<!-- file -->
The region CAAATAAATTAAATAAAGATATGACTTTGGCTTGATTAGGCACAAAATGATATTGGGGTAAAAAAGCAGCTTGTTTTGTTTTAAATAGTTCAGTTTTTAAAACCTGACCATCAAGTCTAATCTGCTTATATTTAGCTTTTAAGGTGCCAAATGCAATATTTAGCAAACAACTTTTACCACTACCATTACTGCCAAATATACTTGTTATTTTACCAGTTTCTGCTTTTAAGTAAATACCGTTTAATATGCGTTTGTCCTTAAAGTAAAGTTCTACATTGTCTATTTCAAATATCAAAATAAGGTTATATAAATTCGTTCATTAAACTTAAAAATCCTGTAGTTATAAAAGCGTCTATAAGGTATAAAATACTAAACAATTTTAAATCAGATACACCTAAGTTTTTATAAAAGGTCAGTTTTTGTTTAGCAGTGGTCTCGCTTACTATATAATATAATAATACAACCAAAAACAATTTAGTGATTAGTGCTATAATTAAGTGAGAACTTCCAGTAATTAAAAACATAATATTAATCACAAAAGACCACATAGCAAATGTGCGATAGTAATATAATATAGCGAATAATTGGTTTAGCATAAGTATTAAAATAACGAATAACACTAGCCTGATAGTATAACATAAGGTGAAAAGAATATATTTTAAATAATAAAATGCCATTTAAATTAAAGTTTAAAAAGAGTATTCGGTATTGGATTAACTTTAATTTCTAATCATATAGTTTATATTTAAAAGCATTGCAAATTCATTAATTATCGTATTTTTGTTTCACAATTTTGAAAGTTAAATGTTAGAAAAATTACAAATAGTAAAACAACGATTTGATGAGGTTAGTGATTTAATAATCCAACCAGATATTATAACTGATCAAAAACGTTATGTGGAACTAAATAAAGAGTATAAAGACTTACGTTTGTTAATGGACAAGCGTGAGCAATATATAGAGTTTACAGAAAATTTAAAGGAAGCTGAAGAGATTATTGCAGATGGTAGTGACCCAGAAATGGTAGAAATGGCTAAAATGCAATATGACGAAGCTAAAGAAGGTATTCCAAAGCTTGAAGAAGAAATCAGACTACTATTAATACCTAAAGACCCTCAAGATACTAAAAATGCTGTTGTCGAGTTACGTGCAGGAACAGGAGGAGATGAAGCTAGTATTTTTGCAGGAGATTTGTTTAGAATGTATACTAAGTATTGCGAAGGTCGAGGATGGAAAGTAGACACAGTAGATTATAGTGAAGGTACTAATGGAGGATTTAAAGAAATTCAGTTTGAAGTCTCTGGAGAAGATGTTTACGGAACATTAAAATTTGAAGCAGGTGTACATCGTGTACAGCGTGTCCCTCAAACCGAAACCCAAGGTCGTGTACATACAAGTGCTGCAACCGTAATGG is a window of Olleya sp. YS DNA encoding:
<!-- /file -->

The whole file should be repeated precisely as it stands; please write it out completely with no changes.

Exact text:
The region CAAATAAATTAAATAAAGATATGACTTTGGCTTGATTAGGCACAAAATGATATTGGGGTAAAAAAGCAGCTTGTTTTGTTTTAAATAGTTCAGTTTTTAAAACCTGACCATCAAGTCTAATCTGCTTATATTTAGCTTTTAAGGTGCCAAATGCAATATTTAGCAAACAACTTTTACCACTACCATTACTGCCAAATATACTTGTTATTTTACCAGTTTCTGCTTTTAAGTAAATACCGTTTAATATGCGTTTGTCCTTAAAGTAAAGTTCTACATTGTCTATTTCAAATATCAAAATAAGGTTATATAAATTCGTTCATTAAACTTAAAAATCCTGTAGTTATAAAAGCGTCTATAAGGTATAAAATACTAAACAATTTTAAATCAGATACACCTAAGTTTTTATAAAAGGTCAGTTTTTGTTTAGCAGTGGTCTCGCTTACTATATAATATAATAATACAACCAAAAACAATTTAGTGATTAGTGCTATAATTAAGTGAGAACTTCCAGTAATTAAAAACATAATATTAATCACAAAAGACCACATAGCAAATGTGCGATAGTAATATAATATAGCGAATAATTGGTTTAGCATAAGTATTAAAATAACGAATAACACTAGCCTGATAGTATAACATAAGGTGAAAAGAATATATTTTAAATAATAAAATGCCATTTAAATTAAAGTTTAAAAAGAGTATTCGGTATTGGATTAACTTTAATTTCTAATCATATAGTTTATATTTAAAAGCATTGCAAATTCATTAATTATCGTATTTTTGTTTCACAATTTTGAAAGTTAAATGTTAGAAAAATTACAAATAGTAAAACAACGATTTGATGAGGTTAGTGATTTAATAATCCAACCAGATATTATAACTGATCAAAAACGTTATGTGGAACTAAATAAAGAGTATAAAGACTTACGTTTGTTAATGGACAAGCGTGAGCAATATATAGAGTTTACAGAAAATTTAAAGGAAGCTGAAGAGATTATTGCAGATGGTAGTGACCCAGAAATGGTAGAAATGGCTAAAATGCAATATGACGAAGCTAAAGAAGGTATTCCAAAGCTTGAAGAAGAAATCAGACTACTATTAATACCTAAAGACCCTCAAGATACTAAAAATGCTGTTGTCGAGTTACGTGCAGGAACAGGAGGAGATGAAGCTAGTATTTTTGCAGGAGATTTGTTTAGAATGTATACTAAGTATTGCGAAGGTCGAGGATGGAAAGTAGACACAGTAGATTATAGTGAAGGTACTAATGGAGGATTTAAAGAAATTCAGTTTGAAGTCTCTGGAGAAGATGTTTACGGAACATTAAAATTTGAAGCAGGTGTACATCGTGTACAGCGTGTCCCTCAAACCGAAACCCAAGGTCGTGTACATACAAGTGCTGCAACCGTAATGG is a window of Olleya sp. YS DNA encoding: